Since they're quite expensive and - if I understand correctly - also contain a bunch of interviews I suppose they are for completists ... ?

pinhedz

I believe Lomax recorded about 13 hours with Jelly Roll Morton, playing piano and talking, and Rounder Records has released 4 CDs of mostly music from those tapes. Some of it is wonderful, and you might want it eventually, but I'd say get the boxed set now and decide later if you want to be a completist.

I read that Jelly Roll Morton had a "complete" collection of his own recordings when he died, and it consisted of about 65 discs (130 tracks).

Tom Lord's big jazz discography lists 69 recordings (138 tracks).

Since your boxed set include alternate takes, that would mean it's a combination of released and unreleased recordings (my 5-CD box is also like that).


= ANDY =

I'm downloading volume 1 right now.
Listening to the first track I must say I'm quite litteraly shocked about how fresh and clear this sounds.
You hear the cracks that are inevitable with recordings that age.
But music sound really nice! If the rest of the tracks are like the first one, than this box is at leas worh its money for the wonderful sound it gives.


pinhedz

Jazz piano man Billie Taylor met Jelly Roll Morton in Washington DC in 1937, and later played him on TV, and he's still alive and performing [update 2011--I believe he died recently]:




pinhedz

This is what Rubin Gonzalez was saying about that "Habanera music" by Jelly Roll Morton:




pinhedz

With the left hand playing the Habanera rhythm instead of a march, that number is closer to Gottschalk than to Scot Joplin.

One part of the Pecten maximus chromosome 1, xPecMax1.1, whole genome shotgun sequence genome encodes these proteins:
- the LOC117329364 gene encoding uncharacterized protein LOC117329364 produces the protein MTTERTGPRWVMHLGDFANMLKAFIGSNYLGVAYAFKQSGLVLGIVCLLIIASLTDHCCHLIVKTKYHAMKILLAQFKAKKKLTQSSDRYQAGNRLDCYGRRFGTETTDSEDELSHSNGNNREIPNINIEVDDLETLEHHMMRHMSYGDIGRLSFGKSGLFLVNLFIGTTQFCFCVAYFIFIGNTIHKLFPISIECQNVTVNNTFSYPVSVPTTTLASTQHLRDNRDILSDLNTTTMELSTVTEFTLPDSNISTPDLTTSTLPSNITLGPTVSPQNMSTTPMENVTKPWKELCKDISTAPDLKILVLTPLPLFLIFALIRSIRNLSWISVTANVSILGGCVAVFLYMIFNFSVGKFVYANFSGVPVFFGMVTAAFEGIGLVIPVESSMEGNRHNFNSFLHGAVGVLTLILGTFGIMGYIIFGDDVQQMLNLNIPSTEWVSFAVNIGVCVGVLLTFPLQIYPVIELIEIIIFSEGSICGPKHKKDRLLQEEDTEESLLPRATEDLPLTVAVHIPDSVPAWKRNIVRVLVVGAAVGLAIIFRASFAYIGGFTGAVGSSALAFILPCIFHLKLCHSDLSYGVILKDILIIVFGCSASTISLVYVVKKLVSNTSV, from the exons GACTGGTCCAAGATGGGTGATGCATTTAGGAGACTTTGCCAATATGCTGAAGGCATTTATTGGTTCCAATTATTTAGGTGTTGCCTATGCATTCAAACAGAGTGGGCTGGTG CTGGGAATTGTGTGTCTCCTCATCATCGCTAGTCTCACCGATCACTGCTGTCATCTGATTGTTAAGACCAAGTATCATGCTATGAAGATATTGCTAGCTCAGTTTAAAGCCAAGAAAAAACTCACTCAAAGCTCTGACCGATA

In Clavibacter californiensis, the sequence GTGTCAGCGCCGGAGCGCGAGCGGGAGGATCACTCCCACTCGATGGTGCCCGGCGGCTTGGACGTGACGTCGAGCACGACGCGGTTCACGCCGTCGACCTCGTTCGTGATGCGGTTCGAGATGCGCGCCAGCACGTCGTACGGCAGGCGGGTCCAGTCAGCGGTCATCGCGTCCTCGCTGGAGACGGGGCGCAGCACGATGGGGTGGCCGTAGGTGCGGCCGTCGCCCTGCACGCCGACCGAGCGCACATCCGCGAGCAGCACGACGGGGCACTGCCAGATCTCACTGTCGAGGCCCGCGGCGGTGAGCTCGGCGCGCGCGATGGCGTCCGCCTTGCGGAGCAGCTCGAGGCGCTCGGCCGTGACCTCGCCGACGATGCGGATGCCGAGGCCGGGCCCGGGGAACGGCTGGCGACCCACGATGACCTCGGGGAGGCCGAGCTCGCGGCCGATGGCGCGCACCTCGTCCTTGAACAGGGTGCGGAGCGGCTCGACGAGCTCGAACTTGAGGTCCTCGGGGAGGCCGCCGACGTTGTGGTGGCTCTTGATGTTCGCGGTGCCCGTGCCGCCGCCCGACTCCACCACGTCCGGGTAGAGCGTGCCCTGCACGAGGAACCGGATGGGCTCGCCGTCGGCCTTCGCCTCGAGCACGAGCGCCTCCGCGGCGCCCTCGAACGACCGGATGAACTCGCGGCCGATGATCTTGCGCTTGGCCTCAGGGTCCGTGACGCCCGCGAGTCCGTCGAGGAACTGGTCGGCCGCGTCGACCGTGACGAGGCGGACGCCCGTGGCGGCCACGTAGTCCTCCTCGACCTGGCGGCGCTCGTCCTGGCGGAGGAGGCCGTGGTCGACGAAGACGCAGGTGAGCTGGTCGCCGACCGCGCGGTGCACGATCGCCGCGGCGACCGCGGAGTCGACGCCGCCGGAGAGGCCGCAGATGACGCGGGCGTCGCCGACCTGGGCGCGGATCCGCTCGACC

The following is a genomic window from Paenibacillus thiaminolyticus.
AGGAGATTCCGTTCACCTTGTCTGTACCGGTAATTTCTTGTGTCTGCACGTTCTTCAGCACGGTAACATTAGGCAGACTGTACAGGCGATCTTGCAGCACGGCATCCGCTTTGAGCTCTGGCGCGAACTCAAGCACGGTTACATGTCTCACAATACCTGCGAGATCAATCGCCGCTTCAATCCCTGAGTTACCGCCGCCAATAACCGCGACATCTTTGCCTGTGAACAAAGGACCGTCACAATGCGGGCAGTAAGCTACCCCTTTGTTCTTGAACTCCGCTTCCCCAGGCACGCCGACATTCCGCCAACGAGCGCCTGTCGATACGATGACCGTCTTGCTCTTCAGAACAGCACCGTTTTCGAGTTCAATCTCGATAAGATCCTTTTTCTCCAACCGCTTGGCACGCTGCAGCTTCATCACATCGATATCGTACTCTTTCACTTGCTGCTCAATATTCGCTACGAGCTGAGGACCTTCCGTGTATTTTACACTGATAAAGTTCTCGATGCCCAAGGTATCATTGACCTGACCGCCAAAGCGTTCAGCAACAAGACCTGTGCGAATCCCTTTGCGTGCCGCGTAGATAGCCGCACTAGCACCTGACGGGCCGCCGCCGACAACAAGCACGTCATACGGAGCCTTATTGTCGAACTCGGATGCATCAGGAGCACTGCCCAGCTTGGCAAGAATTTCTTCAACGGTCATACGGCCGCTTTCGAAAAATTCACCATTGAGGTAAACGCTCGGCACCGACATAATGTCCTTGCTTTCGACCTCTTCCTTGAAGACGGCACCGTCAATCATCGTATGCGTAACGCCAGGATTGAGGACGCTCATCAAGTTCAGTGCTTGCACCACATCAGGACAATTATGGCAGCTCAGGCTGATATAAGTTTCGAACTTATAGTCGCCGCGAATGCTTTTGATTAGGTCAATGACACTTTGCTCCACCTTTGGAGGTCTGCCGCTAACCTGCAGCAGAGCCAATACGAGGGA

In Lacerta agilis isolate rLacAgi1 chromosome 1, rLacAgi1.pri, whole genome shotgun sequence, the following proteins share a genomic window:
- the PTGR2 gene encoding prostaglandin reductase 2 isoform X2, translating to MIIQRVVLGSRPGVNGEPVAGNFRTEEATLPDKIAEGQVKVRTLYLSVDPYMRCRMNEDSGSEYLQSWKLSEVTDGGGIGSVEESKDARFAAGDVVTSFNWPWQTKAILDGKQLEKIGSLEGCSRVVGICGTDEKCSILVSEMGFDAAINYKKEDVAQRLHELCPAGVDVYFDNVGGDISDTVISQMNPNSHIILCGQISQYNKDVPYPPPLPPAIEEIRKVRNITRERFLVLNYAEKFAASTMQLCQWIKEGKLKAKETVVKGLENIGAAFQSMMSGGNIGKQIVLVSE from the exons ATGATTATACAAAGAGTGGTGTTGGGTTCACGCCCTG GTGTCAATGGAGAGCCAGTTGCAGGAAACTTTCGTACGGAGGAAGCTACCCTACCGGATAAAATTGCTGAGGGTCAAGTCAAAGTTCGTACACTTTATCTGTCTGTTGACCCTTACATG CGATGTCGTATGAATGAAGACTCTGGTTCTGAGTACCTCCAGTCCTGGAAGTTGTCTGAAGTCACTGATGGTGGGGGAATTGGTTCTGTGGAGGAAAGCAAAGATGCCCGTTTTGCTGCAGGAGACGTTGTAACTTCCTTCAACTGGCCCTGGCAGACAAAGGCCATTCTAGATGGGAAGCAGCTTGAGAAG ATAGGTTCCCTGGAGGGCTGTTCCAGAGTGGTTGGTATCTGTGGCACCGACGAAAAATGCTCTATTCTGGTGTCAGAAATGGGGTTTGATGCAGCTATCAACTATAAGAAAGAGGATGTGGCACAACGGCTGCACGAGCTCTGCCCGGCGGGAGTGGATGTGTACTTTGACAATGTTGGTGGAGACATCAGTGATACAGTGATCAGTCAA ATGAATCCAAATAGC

Alan Lomax asked Morton if New Orleans pianists played Gottschalk. He said "Yes, but I was very young at the time."


John McLaughlin

My theme tune for "Roots & Wings" is Dave Van Ronk's fingerpicking guitar rearrangement of the Jelly Roll Morton piano rag by that name. Van Ronk says that when he re-arranged it for guitar, he lost a measure, and every time he played it he couldn't find that measure, and every tim he played it and couldn't find that measure, he said to himself, "Damn, Van Ronk - you're not a musician - you're a folkie!"


pinhedz

John McLaughlin wrote:... and every time he played it he couldn't find that measure, and every tim he played it and couldn't find that measure, ...
That might be the measure that has 5 notes equally spaced over 2 beats.


= ANDY =

I totally dig Van Ronk's sense of humour.
Spending a night in a bar with Dave, no doubt, must have been a great thrill.
I like how he, unlike Dylan, seems to have kept the Mensch in himself before anything else.

Jelly Roll Morton is great too, btw.

pinhedz
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Re: Jelly Roll Morton -- help requested

Post  pinhedz on Wed Feb 22, 2012 2:32 pm

For a long time I couldn't find any recordings of this on the web--Jelly Roll Morton's last composition, which he never got to record:


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Re: Jelly Roll Morton -- help requested

Post  pinhedz on Mon Dec 22, 2014 7:42 am

^
Some might say (and they can explain why they might say) that it's ironic how Jelly's last jam sounds so much like Duke Ellington. Suspect

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Re: Jelly Roll Morton -- help requested